In a classroom discussion about Langston Hughes’ poem titled Harlem, students engaged in a thoughtful exploration of the poem’s theme of racial injustice towards Black people in America. Through dialogue and reflection, they gained insight into the lived experiences of being discriminated against and the importance of eradicating social evils.

Effectively, teaching poetry begins with creating a supportive and inclusive learning environment where students feel empowered to explore their creativity and take risks. By incorporating a variety of teaching strategies and techniques, teachers can make poetry accessible and engaging for students of all ages and abilities.

During a workshop at Springdales School, New Delhi, I introduced students to the concept of found poetry*, challenging them to create poems using words from newspapers, magazines, and other texts. As they sifted through the pages, searching for words and phrases that resonated with them, they discovered the beauty and power of language in unexpected places.

One approach to teaching poetry is through performance, which adds a dynamic dimension to the reading experience and captivates audiences with the rhythm and cadence of the spoken word. By encouraging students to recite poems aloud and experiment with voice modulation and expression, teachers can help them develop confidence and fluency in their oral communication skills.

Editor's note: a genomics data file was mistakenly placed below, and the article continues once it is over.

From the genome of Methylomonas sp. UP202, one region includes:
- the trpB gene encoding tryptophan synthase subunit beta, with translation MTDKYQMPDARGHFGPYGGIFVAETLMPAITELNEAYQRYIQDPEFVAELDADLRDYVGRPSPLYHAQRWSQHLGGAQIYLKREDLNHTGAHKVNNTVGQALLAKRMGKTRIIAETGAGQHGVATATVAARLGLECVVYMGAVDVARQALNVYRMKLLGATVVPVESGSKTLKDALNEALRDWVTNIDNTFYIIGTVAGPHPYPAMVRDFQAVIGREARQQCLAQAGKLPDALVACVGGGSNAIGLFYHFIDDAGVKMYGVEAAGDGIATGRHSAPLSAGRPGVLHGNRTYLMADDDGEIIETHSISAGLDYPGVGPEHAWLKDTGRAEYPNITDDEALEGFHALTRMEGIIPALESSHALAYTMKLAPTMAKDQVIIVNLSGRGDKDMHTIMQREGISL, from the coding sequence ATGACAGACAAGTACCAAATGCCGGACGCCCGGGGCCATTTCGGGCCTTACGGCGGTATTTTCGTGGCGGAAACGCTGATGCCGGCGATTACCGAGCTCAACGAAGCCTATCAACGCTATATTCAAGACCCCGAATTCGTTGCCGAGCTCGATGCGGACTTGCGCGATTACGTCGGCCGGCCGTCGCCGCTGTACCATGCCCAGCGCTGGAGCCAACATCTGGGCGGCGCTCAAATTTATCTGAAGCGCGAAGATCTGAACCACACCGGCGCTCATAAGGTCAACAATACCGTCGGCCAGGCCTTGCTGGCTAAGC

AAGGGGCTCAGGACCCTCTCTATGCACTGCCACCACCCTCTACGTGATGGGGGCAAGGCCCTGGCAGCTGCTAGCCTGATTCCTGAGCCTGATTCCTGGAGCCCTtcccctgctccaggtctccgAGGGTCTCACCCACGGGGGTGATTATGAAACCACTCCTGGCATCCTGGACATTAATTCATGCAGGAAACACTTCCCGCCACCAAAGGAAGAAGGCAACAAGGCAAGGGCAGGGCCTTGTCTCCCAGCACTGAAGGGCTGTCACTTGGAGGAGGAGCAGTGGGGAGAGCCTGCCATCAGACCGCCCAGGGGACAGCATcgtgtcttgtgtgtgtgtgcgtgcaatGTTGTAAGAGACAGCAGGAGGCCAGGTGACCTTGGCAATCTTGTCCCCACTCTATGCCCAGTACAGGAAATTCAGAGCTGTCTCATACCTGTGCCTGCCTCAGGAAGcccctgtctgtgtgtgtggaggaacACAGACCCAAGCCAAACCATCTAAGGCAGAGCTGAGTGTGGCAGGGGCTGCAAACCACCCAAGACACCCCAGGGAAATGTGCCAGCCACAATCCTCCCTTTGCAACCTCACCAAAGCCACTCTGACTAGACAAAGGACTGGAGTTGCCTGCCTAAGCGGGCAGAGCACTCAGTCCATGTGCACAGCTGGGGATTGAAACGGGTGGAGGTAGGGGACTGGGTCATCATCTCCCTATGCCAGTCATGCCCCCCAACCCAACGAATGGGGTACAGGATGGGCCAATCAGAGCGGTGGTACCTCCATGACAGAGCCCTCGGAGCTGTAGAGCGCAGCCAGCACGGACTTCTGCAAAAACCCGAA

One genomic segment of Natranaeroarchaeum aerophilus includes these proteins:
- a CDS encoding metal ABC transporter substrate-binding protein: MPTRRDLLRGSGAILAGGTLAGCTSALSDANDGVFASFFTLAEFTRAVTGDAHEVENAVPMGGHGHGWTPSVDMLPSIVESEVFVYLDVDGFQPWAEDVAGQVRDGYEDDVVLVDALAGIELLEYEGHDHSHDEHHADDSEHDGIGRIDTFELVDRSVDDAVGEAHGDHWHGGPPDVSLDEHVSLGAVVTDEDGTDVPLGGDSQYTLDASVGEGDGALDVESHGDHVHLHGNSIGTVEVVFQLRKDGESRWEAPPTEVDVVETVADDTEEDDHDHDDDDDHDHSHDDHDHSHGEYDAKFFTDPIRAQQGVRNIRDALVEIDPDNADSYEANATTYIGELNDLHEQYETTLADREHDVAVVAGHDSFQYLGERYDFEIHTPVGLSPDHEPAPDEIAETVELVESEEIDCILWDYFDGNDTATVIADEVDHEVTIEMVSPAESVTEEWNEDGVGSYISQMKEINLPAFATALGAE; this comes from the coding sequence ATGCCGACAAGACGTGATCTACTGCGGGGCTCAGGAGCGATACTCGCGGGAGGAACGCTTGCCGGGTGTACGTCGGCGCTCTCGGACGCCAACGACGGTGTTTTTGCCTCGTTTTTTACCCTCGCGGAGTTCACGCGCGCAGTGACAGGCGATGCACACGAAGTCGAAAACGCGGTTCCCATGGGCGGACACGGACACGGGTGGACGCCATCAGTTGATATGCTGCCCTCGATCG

At a poetry workshop hosted by Delhi Poetry Slam, students participated in a series of improvisational exercises designed to enhance their performance skills. Through role-playing and dramatic interpretation, they brought poems to life, infusing each line with emotion and energy, much to the delight of everyone watching.

If you’re a teacher looking for new ways to encourage poetry in your classroom, I’d recommend a competition. Children and teenagers love competitions, even if they offer small prizes. The Wingword Poetry Competition is a competition for children, across the country, to participate in, offering lots of prizes. Entries come in from nooks and corners of India. This competition not only offers the prospect of winning a financial reward but also huge encouragement and recognition to beginners, for example being featured in nationally leading newspapers and getting published in an anthology. The success of this competition shows that it can be done at smaller levels: in your school, or classroom, or even locality.

Poetry has always been a powerful and transformative force. It offers students a means of self-expression and exploration. By adding an element of fun to poetry in the CBSE curriculum and also providing students with opportunities to engage with the art form in meaningful and creative ways, teachers can cultivate a lifelong appreciation for literature and empower young people to find their voice and share their stories with the world.

Who knows? You might just inspire the next generation of poets, storytellers, and dreamers.

*Found poetry is created using only those words or phrases selected from another text.

The author is the founder of Delhi Poetry Slam, an organization encouraging youth to express themselves through spoken word poetry. She is also a poet and speaker. She can be reached at info@delhipoetryslam.com.